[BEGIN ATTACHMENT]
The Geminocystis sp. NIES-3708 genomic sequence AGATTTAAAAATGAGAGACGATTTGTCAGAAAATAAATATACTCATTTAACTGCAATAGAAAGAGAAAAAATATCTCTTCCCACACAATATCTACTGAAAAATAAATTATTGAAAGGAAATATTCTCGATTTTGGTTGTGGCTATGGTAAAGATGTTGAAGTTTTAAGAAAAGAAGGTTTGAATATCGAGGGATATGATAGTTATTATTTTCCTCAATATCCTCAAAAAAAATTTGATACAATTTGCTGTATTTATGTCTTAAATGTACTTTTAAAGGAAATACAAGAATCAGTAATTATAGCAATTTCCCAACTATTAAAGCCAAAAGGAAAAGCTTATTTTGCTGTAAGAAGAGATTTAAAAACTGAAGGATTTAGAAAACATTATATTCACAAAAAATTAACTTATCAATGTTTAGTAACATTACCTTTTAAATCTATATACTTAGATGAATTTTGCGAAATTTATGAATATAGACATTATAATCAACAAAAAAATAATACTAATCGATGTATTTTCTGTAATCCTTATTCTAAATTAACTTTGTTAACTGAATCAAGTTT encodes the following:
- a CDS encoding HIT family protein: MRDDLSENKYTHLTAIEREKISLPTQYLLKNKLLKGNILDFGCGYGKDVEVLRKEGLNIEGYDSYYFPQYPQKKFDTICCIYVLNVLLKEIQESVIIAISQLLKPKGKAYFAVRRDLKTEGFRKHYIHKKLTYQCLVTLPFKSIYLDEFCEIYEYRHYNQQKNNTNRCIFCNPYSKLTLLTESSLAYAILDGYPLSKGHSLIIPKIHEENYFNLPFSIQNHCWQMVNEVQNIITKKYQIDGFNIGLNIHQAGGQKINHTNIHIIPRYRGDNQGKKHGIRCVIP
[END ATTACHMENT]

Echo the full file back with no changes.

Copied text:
The Geminocystis sp. NIES-3708 genomic sequence AGATTTAAAAATGAGAGACGATTTGTCAGAAAATAAATATACTCATTTAACTGCAATAGAAAGAGAAAAAATATCTCTTCCCACACAATATCTACTGAAAAATAAATTATTGAAAGGAAATATTCTCGATTTTGGTTGTGGCTATGGTAAAGATGTTGAAGTTTTAAGAAAAGAAGGTTTGAATATCGAGGGATATGATAGTTATTATTTTCCTCAATATCCTCAAAAAAAATTTGATACAATTTGCTGTATTTATGTCTTAAATGTACTTTTAAAGGAAATACAAGAATCAGTAATTATAGCAATTTCCCAACTATTAAAGCCAAAAGGAAAAGCTTATTTTGCTGTAAGAAGAGATTTAAAAACTGAAGGATTTAGAAAACATTATATTCACAAAAAATTAACTTATCAATGTTTAGTAACATTACCTTTTAAATCTATATACTTAGATGAATTTTGCGAAATTTATGAATATAGACATTATAATCAACAAAAAAATAATACTAATCGATGTATTTTCTGTAATCCTTATTCTAAATTAACTTTGTTAACTGAATCAAGTTT encodes the following:
- a CDS encoding HIT family protein: MRDDLSENKYTHLTAIEREKISLPTQYLLKNKLLKGNILDFGCGYGKDVEVLRKEGLNIEGYDSYYFPQYPQKKFDTICCIYVLNVLLKEIQESVIIAISQLLKPKGKAYFAVRRDLKTEGFRKHYIHKKLTYQCLVTLPFKSIYLDEFCEIYEYRHYNQQKNNTNRCIFCNPYSKLTLLTESSLAYAILDGYPLSKGHSLIIPKIHEENYFNLPFSIQNHCWQMVNEVQNIITKKYQIDGFNIGLNIHQAGGQKINHTNIHIIPRYRGDNQGKKHGIRCVIP